Monday Night Football returns to Cleveland tonight for the first time in six years when the Browns host the Baltimore Ravens (8:15 p.m. ET, ESPN).
While the game’s discussion will focus on the heated rivalry between these AFC North teams, MNF producer Jay Rothman immediately thinks of two things when it comes to NFL games in Cleveland: “The Drive” and the mustard.
Rothman began his television career in the mid-1980s as a spotter for legendary NFL director Ted Nathanson of NBC Sports. Nathanson, who directed 13 Super Bowls, mentored a number of young production assistants in his day, including Rothman and former ABC Sports MNF director Craig Janoff.
“Teddy was a sweetheart of a guy and a legend in the business,” Rothman said. “When you were Teddy’s spotter, he really took care of you. I always carried Teddy’s bag – that was a big deal. You also got to ride in the limo with Teddy and [NBC announcers] Dick (Enberg) and Merlin (Olsen) to the game.”
Rothman recalled a special perk about games in Cleveland: “Teddy was tight with [former Browns owner] Art Modell, who would always give him a case of mustard. As Teddy’s spotter, you always got a thing of mustard, and it was delicious – the famous stadium mustard that’s so popular there.”
The most memorable game Rothman ever worked in Cleveland was the 1987 AFC Championship, aka “The Drive,” when John Elway guided the Broncos on a 98-yard scoring drive late in the fourth quarter to propel Denver past the Browns and into Super Bowl XXI.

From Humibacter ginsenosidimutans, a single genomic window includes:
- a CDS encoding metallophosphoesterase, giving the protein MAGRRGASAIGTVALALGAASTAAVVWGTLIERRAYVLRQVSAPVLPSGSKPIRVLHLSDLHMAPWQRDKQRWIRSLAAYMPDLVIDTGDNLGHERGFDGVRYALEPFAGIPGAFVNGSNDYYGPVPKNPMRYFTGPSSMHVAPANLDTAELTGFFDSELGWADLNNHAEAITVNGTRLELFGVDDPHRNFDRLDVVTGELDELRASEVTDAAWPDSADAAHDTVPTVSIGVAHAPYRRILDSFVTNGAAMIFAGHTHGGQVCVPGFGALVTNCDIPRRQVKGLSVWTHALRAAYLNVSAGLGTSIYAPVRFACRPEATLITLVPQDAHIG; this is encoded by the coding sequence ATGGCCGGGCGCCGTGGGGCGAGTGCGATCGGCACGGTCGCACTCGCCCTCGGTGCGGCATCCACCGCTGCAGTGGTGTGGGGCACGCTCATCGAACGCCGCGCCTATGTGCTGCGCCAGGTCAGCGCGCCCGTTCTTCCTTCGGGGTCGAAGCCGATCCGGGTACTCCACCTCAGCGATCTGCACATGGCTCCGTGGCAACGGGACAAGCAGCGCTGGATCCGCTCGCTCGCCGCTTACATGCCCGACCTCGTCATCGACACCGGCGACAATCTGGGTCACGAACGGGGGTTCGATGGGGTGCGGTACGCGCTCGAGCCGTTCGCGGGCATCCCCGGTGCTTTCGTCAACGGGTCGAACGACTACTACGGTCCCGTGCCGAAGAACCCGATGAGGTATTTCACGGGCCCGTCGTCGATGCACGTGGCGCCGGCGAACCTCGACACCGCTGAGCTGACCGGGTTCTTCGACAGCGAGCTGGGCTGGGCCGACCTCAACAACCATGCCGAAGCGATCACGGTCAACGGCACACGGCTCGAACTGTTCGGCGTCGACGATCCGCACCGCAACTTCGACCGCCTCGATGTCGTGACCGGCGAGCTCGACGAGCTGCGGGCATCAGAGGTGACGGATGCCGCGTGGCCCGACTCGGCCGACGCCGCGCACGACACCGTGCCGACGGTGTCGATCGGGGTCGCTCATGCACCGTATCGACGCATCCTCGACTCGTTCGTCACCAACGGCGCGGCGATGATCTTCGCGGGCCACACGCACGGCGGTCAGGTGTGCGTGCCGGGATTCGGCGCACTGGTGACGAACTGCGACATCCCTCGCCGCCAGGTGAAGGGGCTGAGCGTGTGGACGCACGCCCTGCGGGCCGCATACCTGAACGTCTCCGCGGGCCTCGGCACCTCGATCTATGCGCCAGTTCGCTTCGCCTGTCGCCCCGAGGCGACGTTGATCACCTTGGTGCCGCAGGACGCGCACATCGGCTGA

“There was no room in the (announce) booth, so I was actually hanging out of the ‘Camera 3’ basket in the old Cleveland Stadium,” Rothman said. “I was Teddy’s spotter – his eyes on the field – so I would tell him through a headset what the cameras didn’t see, whether something was happening on the near or far sideline, or a substitution.
“I would share things with him and look at the program monitor which I had sitting in my lap,” he said. “I would feel like I contributed if something I told him made air.”
Said Rothman: “I distinctly remember that touchdown from Elway to Mark Jackson on the final play of ‘The Drive,’ it was right by the Dog Pound [Browns fan section] and I remember screaming, ‘They’re throwing bones! Teddy, they’re throwing bones!’ So there’s the touchdown, the pass by Elway, all the reaction shots and then a shot of the crowd throwing bones.
“I still get a kick out of watching that play,” he said, “knowing I was part of the crew that captured that moment in NFL history.”